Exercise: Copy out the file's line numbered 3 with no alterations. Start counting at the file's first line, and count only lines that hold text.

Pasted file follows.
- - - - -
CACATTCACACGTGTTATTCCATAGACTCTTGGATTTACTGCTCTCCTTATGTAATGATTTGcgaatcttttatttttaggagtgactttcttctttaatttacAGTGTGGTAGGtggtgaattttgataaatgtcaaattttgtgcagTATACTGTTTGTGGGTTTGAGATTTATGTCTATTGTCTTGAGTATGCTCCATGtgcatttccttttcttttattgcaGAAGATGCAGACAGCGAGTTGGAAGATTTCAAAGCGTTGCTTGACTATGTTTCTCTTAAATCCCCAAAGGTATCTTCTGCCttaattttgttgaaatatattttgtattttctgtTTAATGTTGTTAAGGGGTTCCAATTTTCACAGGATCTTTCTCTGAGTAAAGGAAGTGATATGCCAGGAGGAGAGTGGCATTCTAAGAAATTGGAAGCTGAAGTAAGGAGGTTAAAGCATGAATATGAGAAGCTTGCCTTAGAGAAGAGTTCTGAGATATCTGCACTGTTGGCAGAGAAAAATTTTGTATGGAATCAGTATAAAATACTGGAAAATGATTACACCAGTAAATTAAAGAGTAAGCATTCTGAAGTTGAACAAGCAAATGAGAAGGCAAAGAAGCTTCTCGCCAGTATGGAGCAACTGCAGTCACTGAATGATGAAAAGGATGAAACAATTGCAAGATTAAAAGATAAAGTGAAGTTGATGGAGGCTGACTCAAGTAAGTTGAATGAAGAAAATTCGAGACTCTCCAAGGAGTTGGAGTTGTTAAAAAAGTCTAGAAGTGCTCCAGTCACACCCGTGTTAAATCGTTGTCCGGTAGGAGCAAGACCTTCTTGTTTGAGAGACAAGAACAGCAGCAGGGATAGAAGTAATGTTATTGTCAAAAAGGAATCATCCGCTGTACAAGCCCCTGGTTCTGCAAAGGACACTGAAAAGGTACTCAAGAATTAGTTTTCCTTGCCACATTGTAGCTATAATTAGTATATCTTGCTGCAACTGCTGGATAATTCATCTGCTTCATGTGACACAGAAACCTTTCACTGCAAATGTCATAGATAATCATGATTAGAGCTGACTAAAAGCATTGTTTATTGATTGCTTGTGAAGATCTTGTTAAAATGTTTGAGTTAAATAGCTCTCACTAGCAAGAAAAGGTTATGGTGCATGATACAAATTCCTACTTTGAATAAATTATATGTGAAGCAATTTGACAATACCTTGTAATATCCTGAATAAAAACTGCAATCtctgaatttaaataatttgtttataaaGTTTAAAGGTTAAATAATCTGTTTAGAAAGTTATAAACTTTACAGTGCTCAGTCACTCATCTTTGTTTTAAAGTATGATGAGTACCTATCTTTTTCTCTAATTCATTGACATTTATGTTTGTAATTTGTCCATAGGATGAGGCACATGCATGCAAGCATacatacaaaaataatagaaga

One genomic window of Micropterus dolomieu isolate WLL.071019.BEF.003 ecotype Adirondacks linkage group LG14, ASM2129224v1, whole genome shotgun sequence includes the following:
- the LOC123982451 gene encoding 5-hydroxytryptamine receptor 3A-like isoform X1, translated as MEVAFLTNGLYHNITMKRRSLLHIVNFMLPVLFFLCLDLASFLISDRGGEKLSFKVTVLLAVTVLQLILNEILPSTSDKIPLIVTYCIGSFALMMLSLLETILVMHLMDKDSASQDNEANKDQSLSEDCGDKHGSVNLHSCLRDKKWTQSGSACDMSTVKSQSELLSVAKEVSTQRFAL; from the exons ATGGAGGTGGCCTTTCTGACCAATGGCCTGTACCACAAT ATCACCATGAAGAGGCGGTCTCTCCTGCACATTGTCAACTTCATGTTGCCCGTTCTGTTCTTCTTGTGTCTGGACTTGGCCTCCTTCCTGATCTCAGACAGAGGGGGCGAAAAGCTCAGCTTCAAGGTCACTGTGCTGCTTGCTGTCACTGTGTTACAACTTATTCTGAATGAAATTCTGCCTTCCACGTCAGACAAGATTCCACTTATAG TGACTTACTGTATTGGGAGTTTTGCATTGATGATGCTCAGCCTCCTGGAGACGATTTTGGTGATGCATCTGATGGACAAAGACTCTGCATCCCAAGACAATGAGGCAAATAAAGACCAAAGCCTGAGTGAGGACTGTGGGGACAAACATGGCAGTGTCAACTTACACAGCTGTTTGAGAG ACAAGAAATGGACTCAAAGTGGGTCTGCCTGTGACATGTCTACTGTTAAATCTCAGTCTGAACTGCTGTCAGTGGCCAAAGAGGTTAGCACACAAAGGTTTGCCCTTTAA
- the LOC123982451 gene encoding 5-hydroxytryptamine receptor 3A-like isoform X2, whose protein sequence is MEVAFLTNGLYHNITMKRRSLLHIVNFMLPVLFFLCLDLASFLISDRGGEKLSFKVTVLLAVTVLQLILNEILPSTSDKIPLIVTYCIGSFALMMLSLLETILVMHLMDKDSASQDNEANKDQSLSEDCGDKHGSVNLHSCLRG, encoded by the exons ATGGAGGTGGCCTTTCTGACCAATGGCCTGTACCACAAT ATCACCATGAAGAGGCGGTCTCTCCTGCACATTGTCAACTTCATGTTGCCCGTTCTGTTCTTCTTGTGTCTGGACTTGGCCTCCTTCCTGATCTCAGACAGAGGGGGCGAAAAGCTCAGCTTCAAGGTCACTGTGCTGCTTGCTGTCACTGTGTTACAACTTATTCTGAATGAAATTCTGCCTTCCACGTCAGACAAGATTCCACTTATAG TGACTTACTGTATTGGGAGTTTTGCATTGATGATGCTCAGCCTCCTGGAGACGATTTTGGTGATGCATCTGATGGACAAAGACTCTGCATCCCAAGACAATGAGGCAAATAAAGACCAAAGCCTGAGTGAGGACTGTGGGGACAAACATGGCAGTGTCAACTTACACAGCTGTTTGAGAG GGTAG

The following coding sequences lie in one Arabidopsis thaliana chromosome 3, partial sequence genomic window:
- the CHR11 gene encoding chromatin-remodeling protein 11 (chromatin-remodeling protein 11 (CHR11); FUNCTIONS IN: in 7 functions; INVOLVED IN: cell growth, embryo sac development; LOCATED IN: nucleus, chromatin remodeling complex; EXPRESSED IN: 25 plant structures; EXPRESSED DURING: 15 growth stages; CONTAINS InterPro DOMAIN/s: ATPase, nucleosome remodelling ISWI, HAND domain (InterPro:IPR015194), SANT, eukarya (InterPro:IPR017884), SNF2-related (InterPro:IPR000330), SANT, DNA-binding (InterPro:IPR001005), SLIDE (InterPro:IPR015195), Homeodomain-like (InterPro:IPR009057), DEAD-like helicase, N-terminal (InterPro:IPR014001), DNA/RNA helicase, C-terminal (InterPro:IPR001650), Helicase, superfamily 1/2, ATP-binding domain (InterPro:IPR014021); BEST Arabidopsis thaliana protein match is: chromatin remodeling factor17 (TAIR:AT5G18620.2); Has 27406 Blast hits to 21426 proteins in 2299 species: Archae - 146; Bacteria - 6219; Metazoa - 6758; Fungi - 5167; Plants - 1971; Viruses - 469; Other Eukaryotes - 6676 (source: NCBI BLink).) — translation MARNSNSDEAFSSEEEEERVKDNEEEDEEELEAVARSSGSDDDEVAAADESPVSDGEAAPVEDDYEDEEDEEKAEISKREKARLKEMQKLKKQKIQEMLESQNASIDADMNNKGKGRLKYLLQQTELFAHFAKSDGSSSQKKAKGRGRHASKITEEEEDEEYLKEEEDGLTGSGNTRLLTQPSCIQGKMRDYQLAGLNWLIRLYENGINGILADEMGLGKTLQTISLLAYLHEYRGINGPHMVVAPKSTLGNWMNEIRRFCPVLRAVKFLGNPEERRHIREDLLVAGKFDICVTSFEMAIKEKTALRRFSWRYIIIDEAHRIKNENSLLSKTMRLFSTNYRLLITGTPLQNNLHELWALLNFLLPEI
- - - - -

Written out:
- the LOC123982451 gene encoding 5-hydroxytryptamine receptor 3A-like isoform X1, translated as MEVAFLTNGLYHNITMKRRSLLHIVNFMLPVLFFLCLDLASFLISDRGGEKLSFKVTVLLAVTVLQLILNEILPSTSDKIPLIVTYCIGSFALMMLSLLETILVMHLMDKDSASQDNEANKDQSLSEDCGDKHGSVNLHSCLRDKKWTQSGSACDMSTVKSQSELLSVAKEVSTQRFAL; from the exons ATGGAGGTGGCCTTTCTGACCAATGGCCTGTACCACAAT ATCACCATGAAGAGGCGGTCTCTCCTGCACATTGTCAACTTCATGTTGCCCGTTCTGTTCTTCTTGTGTCTGGACTTGGCCTCCTTCCTGATCTCAGACAGAGGGGGCGAAAAGCTCAGCTTCAAGGTCACTGTGCTGCTTGCTGTCACTGTGTTACAACTTATTCTGAATGAAATTCTGCCTTCCACGTCAGACAAGATTCCACTTATAG TGACTTACTGTATTGGGAGTTTTGCATTGATGATGCTCAGCCTCCTGGAGACGATTTTGGTGATGCATCTGATGGACAAAGACTCTGCATCCCAAGACAATGAGGCAAATAAAGACCAAAGCCTGAGTGAGGACTGTGGGGACAAACATGGCAGTGTCAACTTACACAGCTGTTTGAGAG ACAAGAAATGGACTCAAAGTGGGTCTGCCTGTGACATGTCTACTGTTAAATCTCAGTCTGAACTGCTGTCAGTGGCCAAAGAGGTTAGCACACAAAGGTTTGCCCTTTAA